Born: 1923, Warsaw, Poland
Describes underground work in the early 1940s [Interview: 1992]
In meantime we get from the alliance, I think was a little bit later, the men of the organization change, I think was maybe in 1940 or '41. We start get a, a, arms and material from the sky, you know, from the alliance and then, uh, because I was mechanic, I was very, you know, very good working my hands, that I start learn from this book which they sent from the, England, usually, they drop off, you know, about the mining. That means I know how [to] make the mines to blow up the, uh, bridges, how blow the trains, and then I was expert for this. This was the, uh, orga...the, the action they called, uh, "tasma," "tasma" this mean the ribbo...ribbon, you know, that's the same time was blow the train in many places. Usually the, uh, train with the supply to the east front or the Urlaubszuege. Urlaubszug, there was a train which bring the German from the east front for vacation, vacation train. They called Urlaubszuege, they would blow up this, this Urlaubszug, yes.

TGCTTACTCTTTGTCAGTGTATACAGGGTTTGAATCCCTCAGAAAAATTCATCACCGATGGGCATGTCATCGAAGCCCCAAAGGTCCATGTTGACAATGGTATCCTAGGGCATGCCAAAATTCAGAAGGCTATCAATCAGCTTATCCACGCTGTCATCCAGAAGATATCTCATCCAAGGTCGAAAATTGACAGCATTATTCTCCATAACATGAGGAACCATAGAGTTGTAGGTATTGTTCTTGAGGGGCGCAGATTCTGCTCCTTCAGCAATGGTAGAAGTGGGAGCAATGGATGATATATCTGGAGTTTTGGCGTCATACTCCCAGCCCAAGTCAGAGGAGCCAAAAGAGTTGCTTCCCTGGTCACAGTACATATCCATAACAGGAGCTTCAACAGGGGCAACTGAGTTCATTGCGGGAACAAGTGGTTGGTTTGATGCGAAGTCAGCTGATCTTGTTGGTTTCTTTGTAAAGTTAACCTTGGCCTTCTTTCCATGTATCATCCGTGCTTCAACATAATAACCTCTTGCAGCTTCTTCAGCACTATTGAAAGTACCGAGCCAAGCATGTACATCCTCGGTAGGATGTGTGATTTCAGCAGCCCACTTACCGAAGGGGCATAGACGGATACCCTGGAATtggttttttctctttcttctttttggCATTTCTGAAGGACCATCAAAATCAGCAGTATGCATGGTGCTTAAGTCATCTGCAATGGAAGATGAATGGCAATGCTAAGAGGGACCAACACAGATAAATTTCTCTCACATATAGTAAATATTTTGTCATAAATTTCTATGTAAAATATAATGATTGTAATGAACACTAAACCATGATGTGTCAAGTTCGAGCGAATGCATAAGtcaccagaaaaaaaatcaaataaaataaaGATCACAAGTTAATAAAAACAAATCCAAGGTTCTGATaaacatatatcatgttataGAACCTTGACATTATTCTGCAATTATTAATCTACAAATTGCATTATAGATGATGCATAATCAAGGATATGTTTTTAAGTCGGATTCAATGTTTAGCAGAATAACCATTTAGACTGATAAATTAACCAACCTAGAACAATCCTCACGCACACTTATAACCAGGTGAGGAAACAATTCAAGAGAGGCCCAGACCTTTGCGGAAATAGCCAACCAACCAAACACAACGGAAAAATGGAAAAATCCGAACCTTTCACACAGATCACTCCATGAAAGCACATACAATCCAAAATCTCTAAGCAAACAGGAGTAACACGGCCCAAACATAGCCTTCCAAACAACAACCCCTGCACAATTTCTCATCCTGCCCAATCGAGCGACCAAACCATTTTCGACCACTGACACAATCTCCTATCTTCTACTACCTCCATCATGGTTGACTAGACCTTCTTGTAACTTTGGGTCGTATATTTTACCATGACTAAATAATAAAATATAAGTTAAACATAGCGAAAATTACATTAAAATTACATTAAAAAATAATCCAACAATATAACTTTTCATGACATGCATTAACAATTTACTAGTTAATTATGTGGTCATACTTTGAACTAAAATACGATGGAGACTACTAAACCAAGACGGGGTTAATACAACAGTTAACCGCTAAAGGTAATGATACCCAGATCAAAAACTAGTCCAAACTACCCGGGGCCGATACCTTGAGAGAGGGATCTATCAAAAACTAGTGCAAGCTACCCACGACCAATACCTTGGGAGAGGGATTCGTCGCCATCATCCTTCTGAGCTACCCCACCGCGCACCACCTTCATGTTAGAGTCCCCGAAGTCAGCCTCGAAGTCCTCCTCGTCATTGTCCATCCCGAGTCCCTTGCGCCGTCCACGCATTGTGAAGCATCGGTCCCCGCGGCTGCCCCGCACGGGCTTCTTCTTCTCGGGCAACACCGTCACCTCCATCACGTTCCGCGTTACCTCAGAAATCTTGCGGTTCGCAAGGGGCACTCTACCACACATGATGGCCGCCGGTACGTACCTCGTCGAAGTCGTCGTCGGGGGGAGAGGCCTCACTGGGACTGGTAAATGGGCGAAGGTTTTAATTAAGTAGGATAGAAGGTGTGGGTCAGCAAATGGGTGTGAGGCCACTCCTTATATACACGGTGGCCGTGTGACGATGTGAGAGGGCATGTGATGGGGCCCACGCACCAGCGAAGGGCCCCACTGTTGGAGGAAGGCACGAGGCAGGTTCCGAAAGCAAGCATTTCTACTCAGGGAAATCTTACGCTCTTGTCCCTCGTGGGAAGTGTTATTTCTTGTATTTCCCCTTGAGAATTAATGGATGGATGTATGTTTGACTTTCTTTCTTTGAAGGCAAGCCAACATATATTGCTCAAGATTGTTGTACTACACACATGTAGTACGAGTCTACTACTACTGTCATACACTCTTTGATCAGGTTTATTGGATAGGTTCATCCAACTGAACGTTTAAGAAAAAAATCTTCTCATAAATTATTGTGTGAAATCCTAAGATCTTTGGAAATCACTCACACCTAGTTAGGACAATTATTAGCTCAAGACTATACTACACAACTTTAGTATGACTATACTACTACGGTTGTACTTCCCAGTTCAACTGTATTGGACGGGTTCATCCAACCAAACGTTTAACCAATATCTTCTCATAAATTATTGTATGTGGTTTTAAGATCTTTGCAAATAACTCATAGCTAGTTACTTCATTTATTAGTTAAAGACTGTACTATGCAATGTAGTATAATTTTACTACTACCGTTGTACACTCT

Mieczyslaw and his family were not Jewish. When Germany invaded Poland, Mieczyslaw was working for an organization formed for self-defense against German bombings. Later, he worked for the Polish underground group ZWZ (Zwiazek Walki Zbrojnej; Union for Armed Struggle), which became the AK (Armia Krajowa; Home Army). In 1943, he was conscripted for forced labor at a BMW plant in Warsaw. He escaped, and participated in the Warsaw Polish uprising in August 1944. After the uprising, he left Warsaw and went into hiding.
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